WASHINGTON — The Senate on Wednesday pushed forward a labeling bill that would require foods sold in the United States to reveal the presence of genetically modified organism, known as GMOs.
In a procedural vote that presaged almost certain passage, 65 senators — including Amy Klobuchar and Al Franken of Minnesota — agreed to close debate on legislation that would establish mandatory on-package designations of genetically engineered ingredients. That paves the way to an approval vote that needs only a simple majority to pass.
Shouts of protest from the Senate gallery accompanied the vote to close the GMO debate. They came from food labeling proponents who saw the bill as too friendly to big food and agriculture.
If passed and signed into law, the federal labeling bill will immediately ban state food labeling laws like one that took effect July 1 in Vermont and replace them with a national standard. But it will take two years to phase in.
Some Minnesota food companies and many in the state’s agriculture industry pushed for a national ban on mandatory GMO labels, as well as a ban on state laws. But a proposal to do that did not pass in March. The result was a bipartisan compromise that food and agricultural interests, as well as some consumer groups, accepted.
“This is a true example of compromise,” said Minnesota Farm Bureau President Kevin Paap, who wanted a voluntary GMO labeling standard. “Nobody got everything they wanted. But I think this package will provide consistency to consumers while protecting interstate commerce.”
Hormel has called for the bill’s passage since the compromise was announced two weeks ago. On Wednesday, the company praised the Senate for showing “strong, bipartisan support to provide American consumers with transparent, consistent, science-based product ingredient information.”
Chris Policinski, president and CEO of Land O’Lakes Inc., lobbied personally against mandatory on-package GMO labels. But in a statement Wednesday, Policinski said he was “pleased with the Senate action today to advance a more robust and transparent conversation about food.”
General Mills, which spent $2 million fighting state GMO labeling laws in California and Washington, changed its national packaging to comply with the Vermont GMO law after the March Senate vote failed. The company welcomed Wednesday’s compromise as an “additional step toward a national solution.”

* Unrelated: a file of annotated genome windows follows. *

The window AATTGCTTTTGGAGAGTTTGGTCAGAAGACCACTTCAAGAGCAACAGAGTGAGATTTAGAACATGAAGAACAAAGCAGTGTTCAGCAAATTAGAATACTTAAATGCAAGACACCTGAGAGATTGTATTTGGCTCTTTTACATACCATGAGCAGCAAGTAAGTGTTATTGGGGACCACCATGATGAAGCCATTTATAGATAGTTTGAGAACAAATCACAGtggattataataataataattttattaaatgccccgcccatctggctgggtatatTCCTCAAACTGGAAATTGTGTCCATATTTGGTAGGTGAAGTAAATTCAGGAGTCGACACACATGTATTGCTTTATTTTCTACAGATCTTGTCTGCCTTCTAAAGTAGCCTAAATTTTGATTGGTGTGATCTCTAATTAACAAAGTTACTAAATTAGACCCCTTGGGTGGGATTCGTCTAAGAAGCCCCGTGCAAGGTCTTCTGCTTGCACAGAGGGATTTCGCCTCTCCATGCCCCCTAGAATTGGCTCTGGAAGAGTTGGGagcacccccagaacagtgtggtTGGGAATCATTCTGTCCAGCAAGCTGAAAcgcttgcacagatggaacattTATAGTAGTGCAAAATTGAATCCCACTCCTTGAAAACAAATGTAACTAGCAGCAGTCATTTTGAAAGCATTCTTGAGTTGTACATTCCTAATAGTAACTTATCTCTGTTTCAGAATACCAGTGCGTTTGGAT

Franken, Klobuchar views
Franken and Klobuchar, who both voted against the earlier labeling law, viewed the new labeling bill as a necessary compromise.
The new legislation “will help consumers know what’s in their food,” Franken said in a statement, “It’s not a perfect bill, but unlike the previous version of this legislation — which I opposed — this compromise includes a mandatory federal labeling standard, which I strongly believe is necessary for this to work.”
In a statement, Klobuchar said the new legislation creates “a national mandatory labeling standard” that avoids “subjecting our entire food supply to a patchwork of state laws.”
“Minnesota will go from having no labeling to mandatory labeling — either on the package or on your smartphone,” she said. “Consumers will have the information they need to make decisions about feeding themselves and their families.”
In Minneapolis, angry opponents of the new Senate bill vowed to make the labeling bill an election issue for Franken and Klobuchar.
“Obviously, I’m extremely disappointed,” said Right to Know Minnesota’s director, Heather Kurth Flesland, who was demonstrating at Franken’s Minneapolis office on Wednesday when the senator announced his support for the bill. “All we heard are industry talking points.”
In addition to the two-year phase-in, groups like Center for Food Safety and Food & Water Watch question the bill’s definitions of genetically engineered contents and the ability of companies to use a smartphone scan code to signal the presence of GMOs. Critics say the definitions could exempt products containing genetically modified sugar beets, soybean oils and high fructose corn syrup from GMO labels. They also say words and symbols on food packages are less confusing than digital product codes.
Earlier House action
The House passed a bill earlier this year that banned a national mandate. Whether it will accept the Senate’s terms is unclear. But for those who want more, not less, GMO disclosure, the last hope may lie in the White House. Chances there are better than in the House of Representatives, but the Obama administration has so far ceded decisions about GMO labeling to the U.S. Food and Drug Administration, which has not supported mandatory labels.